Despite its now-famous unibody design, the MacBook Pro looks much more similar to its predecessor than the MacBook. This includes the speaker grilles that flank the keyboard. Perhaps some prefer the perforation, but it seems that the prevailing design trend has been to hide the grilles, at least if certain televisions that were introduced at CES 2008 were any indication.
And speaking of elements hidden, I thought there might be a bit of learning curve to the buttonless trackpad, but there isn’t. Clicking occurs in he same area to which the thumb is naturally drawn. It’s not like the whole pad moves uniformly, though. It’s hinged a the top so you’ll get the most travel toward the bottom. I also thought that Apple would allow more flexibility about defining trackpad click zones but, no, there’s just the option for a right click on the corner of the keyboard. I was also impressed with the new swipe gestures. They are more intuitive than I thought they might be.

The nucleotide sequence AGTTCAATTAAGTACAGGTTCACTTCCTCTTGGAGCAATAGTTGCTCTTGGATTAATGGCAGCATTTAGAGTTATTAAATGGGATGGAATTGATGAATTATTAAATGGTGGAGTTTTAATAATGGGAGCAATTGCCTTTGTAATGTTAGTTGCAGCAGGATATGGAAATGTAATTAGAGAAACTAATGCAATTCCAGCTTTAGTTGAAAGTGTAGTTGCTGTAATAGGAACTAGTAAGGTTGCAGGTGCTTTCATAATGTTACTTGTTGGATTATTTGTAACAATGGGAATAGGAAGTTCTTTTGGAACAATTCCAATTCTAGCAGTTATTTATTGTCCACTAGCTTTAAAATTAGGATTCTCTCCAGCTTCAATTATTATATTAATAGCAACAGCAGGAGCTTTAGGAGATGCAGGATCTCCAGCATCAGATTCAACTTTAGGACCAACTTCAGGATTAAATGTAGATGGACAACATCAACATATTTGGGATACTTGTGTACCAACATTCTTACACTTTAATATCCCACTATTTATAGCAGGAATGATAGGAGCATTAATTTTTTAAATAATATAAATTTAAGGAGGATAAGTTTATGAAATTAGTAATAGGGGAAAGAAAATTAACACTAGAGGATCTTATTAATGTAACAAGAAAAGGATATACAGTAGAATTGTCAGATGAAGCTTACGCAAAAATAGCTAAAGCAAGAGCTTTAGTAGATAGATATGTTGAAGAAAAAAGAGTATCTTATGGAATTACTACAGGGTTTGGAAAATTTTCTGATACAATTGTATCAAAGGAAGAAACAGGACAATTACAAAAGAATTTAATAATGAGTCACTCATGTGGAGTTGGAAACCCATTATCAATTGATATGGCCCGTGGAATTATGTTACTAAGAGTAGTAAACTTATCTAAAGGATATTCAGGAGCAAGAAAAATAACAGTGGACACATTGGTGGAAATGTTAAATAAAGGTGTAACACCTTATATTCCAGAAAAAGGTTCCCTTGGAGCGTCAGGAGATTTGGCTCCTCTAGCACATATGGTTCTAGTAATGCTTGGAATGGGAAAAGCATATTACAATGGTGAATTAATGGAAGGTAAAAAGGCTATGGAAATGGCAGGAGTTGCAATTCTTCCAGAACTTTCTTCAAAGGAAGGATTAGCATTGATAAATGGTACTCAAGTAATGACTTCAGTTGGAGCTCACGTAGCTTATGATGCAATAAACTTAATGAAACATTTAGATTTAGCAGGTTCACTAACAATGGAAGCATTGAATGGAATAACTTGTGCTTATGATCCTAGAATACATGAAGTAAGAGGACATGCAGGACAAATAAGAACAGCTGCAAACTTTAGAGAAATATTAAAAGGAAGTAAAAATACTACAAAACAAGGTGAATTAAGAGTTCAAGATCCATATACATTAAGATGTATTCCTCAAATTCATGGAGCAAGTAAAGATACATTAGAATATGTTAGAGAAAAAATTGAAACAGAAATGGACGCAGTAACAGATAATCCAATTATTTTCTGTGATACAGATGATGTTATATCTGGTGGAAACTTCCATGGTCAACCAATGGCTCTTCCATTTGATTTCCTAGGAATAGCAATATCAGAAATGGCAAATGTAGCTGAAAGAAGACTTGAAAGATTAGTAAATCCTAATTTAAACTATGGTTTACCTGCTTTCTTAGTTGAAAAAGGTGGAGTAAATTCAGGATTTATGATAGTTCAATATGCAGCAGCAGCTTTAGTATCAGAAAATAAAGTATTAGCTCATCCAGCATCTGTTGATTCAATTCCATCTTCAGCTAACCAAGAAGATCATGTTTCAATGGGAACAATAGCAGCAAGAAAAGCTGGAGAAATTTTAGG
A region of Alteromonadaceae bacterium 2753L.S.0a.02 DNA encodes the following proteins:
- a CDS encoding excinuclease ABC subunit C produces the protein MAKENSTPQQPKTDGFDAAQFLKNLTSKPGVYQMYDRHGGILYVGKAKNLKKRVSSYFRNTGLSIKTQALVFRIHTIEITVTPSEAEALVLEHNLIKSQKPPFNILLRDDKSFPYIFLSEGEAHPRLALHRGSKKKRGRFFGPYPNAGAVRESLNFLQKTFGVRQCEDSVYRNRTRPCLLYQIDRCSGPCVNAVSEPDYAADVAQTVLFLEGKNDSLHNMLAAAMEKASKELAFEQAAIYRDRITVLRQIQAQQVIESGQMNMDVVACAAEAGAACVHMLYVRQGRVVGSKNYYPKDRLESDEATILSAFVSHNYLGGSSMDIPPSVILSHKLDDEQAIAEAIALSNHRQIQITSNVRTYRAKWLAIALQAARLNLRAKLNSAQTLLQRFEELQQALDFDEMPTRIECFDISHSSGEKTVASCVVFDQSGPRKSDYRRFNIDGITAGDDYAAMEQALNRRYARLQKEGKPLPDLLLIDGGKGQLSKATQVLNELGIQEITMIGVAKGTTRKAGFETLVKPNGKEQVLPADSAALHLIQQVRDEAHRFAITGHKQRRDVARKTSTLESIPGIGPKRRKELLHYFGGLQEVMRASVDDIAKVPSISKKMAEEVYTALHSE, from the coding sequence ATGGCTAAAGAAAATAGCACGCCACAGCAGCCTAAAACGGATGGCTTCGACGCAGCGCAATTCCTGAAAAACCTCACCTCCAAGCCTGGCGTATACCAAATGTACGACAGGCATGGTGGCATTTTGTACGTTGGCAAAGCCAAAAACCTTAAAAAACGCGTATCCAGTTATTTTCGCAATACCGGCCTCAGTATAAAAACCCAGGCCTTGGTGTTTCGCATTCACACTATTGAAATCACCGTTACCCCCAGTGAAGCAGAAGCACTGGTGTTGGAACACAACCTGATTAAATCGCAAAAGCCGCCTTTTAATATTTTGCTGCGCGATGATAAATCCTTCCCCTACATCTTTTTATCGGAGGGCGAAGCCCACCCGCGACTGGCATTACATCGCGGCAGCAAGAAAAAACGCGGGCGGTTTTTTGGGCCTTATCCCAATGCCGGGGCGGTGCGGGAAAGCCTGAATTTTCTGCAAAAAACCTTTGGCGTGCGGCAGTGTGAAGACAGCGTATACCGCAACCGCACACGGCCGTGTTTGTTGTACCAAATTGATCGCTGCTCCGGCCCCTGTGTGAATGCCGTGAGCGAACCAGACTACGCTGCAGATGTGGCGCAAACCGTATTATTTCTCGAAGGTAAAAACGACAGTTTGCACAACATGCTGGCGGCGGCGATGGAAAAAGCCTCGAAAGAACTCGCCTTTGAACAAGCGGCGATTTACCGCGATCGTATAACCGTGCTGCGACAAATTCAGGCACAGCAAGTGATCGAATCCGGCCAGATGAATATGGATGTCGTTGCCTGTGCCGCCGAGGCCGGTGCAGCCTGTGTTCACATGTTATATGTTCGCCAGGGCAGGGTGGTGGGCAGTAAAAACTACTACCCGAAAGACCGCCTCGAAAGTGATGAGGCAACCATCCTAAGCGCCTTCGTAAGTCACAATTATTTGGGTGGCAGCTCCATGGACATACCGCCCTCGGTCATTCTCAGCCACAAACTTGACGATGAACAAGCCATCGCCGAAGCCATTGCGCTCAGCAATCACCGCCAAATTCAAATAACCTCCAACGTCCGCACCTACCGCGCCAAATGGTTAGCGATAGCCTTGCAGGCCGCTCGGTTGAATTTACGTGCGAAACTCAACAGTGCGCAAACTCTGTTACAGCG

And speaking of surprises, Apple’s DisplayPort-based 24″ Cinema Display has a few of them. Apple is branding the monitor as the first one designed for notebooks, and backing that up with a few nice touches such as a MagSafe connector that allows the moniitor to charge a nearby MacBook and automatically transferring the Webcam functionality to the monitor using USB.